Within the first hour of crossing the border from Slovenia we were muttering at the mountains and coastline “Wow. Yep, it is alright this place.” After our first full day we were hyperventilating with all the stunning scenes making our lungs compress and eyeballs water. A week in and we were saying to each other “That National Geographic most beautiful country in the world thing? Hello, UNDERSTATEMENT OF THE YEAR.”

Turns out those kids (actually I imagine them to be Teva-toting bespectacled old fellas) Know Stuff.

Our 25 days camping through Croatia are very nearly up. We weren’t sure how we were going to cope, spending all that time with a toddler and a baby in a tent, but we are so SO glad we pushed through after the catastrophe that hit Betty the Campervan in Italy. The weather has been kind, we have had sunshine, and therefore swum, everyday apart from 2. At least once a day we are gobsmacked by the outrageous postcard perfection of the coves and bays and marinas and the way the oceans just pull you in.

I was on holiday with my folks in New Zealand many years ago when we came across the most breathtaking little waterfall with a plunge pool. We scrambled down to it, like children rushing upon the Turkish Delights in the Snow Queen’s palm. We stepped in to it, up to our ankles. My mum though, she kept stepping. She stepped in up to her knees… her waist… then she dived in, every bit of clothing on including her precious watch. It says a lot about my free-spirited, frolicsome mum. But also about the water. Some rivers, lakes and seas poke a Swimming Button, they unleash an overwhelming urge to jump right on in. Here in Croatia, this water is EVERYWHERE YOU LAY YOUR PEEPERS.

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After visiting the National Parks, Plitvice and Krka, we headed down to Split and jumped on a ferry to the Island Korcula. We resisted the swim compulsion at the port – too chilly at 8 am- resisted it on the beautiful ferry trip – too fatal- and resisted as we drove along the Island shore in search of a campsite – too anxious as campground upon campground seemed to be non-existant or closed. We finally found a little camp in a place called Prizba but the man showed me the sign he was about to erect “CLOSED UNTIL JUNE 2014” Nooooooo! But, pity upon us he took, we built the tent under the olive groves and DASHED down to the sea to finally yield to the tug of clear-as-glass turquoise waters.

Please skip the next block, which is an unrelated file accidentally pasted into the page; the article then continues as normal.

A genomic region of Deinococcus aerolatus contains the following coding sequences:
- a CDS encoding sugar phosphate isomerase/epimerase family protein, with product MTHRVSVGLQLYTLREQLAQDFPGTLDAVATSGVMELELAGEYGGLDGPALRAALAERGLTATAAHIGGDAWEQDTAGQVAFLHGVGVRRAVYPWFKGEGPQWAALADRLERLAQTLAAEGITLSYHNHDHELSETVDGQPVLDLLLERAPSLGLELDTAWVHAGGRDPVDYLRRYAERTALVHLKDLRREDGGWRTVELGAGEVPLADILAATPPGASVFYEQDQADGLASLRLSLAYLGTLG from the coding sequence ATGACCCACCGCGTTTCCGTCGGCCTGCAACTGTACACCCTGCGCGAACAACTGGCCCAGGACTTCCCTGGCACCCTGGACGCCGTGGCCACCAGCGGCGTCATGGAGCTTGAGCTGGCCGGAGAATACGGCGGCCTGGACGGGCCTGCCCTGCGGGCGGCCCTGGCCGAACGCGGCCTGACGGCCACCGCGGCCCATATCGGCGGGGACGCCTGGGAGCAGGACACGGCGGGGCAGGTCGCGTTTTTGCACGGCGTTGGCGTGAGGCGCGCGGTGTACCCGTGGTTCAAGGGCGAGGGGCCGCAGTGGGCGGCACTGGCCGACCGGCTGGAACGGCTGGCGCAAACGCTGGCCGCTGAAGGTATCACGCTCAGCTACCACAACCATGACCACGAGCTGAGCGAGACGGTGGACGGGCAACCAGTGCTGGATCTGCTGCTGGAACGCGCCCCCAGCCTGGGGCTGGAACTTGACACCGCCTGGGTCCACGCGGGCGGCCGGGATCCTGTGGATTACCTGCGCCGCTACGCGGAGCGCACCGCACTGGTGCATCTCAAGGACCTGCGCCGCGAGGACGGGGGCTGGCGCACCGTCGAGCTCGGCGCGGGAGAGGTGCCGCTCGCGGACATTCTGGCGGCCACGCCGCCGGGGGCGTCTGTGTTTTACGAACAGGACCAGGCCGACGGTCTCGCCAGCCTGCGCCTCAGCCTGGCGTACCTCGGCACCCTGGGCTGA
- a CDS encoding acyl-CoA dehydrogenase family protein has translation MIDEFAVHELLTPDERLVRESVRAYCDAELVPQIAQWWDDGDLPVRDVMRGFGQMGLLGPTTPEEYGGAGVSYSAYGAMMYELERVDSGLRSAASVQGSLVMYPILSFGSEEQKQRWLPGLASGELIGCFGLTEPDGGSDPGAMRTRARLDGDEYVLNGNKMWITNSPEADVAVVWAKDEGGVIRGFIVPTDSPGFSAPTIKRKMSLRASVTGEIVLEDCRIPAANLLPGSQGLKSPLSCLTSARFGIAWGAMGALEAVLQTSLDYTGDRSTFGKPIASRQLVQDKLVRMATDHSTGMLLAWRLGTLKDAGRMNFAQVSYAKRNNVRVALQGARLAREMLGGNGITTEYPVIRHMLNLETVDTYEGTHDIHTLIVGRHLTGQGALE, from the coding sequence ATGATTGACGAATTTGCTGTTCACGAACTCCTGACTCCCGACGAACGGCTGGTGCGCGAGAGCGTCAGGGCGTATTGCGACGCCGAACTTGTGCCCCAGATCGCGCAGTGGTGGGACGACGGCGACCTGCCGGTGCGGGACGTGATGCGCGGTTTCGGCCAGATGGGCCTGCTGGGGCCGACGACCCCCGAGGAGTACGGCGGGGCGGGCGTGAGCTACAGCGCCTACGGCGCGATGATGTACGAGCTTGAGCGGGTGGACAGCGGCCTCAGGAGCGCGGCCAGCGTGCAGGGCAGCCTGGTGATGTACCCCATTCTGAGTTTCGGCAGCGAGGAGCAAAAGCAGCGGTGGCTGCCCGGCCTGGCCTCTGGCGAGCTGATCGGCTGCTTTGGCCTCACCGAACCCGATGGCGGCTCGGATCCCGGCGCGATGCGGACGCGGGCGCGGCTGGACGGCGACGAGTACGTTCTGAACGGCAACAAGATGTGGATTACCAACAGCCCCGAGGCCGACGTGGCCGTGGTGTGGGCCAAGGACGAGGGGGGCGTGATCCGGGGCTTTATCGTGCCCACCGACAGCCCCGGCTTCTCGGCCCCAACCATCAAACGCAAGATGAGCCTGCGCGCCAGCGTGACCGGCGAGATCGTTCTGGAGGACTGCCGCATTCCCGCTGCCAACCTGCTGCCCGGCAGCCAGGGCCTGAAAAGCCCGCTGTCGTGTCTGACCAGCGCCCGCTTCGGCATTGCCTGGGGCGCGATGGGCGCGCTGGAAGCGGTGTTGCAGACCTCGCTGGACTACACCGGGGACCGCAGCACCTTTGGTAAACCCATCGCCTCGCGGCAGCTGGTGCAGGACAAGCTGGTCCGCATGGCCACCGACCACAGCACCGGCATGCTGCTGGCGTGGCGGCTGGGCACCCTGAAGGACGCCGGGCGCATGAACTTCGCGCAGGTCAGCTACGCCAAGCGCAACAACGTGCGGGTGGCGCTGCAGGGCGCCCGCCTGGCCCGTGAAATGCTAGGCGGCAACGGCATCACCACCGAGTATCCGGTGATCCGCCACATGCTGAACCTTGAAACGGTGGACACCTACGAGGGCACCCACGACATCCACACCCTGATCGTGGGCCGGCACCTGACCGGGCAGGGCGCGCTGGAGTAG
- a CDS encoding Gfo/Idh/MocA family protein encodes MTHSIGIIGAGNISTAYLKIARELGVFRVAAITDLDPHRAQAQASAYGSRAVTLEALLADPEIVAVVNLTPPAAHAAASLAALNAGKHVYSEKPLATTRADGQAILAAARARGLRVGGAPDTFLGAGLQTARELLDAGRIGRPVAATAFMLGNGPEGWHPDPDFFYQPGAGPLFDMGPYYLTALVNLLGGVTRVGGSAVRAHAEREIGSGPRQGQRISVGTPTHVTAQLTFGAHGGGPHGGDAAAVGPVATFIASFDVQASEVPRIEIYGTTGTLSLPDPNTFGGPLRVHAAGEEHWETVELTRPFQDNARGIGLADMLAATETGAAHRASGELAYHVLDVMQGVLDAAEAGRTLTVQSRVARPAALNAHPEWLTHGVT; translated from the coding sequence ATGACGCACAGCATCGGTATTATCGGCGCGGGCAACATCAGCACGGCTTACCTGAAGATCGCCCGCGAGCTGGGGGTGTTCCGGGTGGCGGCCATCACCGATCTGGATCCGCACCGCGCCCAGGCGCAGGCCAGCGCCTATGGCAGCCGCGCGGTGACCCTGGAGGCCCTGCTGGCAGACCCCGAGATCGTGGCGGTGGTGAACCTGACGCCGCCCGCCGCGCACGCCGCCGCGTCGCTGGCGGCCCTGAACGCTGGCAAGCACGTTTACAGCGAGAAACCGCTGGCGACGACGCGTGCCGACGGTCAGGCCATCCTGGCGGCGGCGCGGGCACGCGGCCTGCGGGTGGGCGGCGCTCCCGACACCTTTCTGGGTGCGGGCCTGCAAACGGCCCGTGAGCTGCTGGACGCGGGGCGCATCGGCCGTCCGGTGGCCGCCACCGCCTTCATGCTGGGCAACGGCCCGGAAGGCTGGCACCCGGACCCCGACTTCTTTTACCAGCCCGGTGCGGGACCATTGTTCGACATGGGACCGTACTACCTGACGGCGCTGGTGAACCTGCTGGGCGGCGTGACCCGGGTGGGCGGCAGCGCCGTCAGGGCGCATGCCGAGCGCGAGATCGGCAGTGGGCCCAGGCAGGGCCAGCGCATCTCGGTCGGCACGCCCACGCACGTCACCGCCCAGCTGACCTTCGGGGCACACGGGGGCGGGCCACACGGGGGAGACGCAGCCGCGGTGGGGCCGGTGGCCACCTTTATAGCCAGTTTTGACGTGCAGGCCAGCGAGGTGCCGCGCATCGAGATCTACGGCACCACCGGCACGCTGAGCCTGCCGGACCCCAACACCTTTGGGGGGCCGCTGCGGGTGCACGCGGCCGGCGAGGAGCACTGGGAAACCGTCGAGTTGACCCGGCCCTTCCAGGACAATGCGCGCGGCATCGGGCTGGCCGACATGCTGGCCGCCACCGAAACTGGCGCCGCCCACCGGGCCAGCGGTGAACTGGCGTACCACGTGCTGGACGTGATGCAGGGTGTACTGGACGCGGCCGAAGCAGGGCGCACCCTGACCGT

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The beach at Prizba is sheltered from any wind, and looks out towards a couple of tiny Islands. There is the funnest slide into the harbour, just a couple of bays along from where we camped. And within half an hours drive there are hidden coves with rocks to clamber, each one clamouring for position as Most Beautiful Beach In Most Beautiful country in the world. (Pupnatska Luka and Bacva were our favourites although the latter at the end of a pretty treachourous windy trail! Vucine on the Peljesac Peninsula then popped along and blew even these two out of the water.)

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Most evenings we’d wander down to the tiny marina and chuck in the lures and line we had foraged from the bottom of the sea, joining the local nuns (honest truth- nuns in full habits- with a daily fishing habit, hoo hoo tee hee) in a dusk calamari search. Apparently they were there, and indeed one morning Ramona came running back from a walk with Tim absolutely bursting with a story about the octopus they spotted in the sea! They had shown a local Grandad who came over! And caught it right there in front of them! And then it got free and tried to use its legs to creep back in the water! But the old man got it back! And octopuses change colour on the rocks so noone can see them! It was pink! Then it was brown! As you can imagine Tim was gutted he didn’t catch the bugger. I was, throughout the telling of this adventure, trying my utmost not to boff. Ugh. Octopuses.

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We felt like we had finally found the swimming idyll that we had secretly been hunting for throughout this whole trip. No wonder we stayed there for a week and then moved to the Peljesac Peninsula for a further 4 days.The campsite owner didn’t think much of my Squatters Rights stance. (Jokes.) We left with resigned reluctance, a bank of memories and a small flock of fleas courtesy of the mangy cats who were part of the Mangy Cat Sanctuary he ran alongside the camp that would rampage through our tent each time we turned our backs.

But back to all this beauticiousness. From almost every point on Croatia’s Islands and Coast you can see other islands; hundreds and thousands of them. Round like blobs of paint dripped perfectly into the sea; scattered like a giant kid blew the candles out on his birthday cake spitting billions of soggy crumbs of crisps everywhere…

Or like “God’s tears” as someone more, er, elegantly put it…

After the peninsula we trucked into Dubrovnik for the day, which hands down must be one of the coolest old cities ever (yeah, in fact UNESCO gave it that award a few decades back, turns out.) An ancient town of beautiful architecture, ruins and cathedrals, inside walls you can walk on (we spent a happy 3 hours doing it!) inside another layer or rocks protecting it from the clean, deep ocean- rocks you can bomb off into, yep, water that just compels you in.

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We had heard terrible things about the crowds; cruise ships that bustle up and take over the town but we must have been there in off season as it felt calm and peaceful and free from those pesky tourists. *cheeky smile*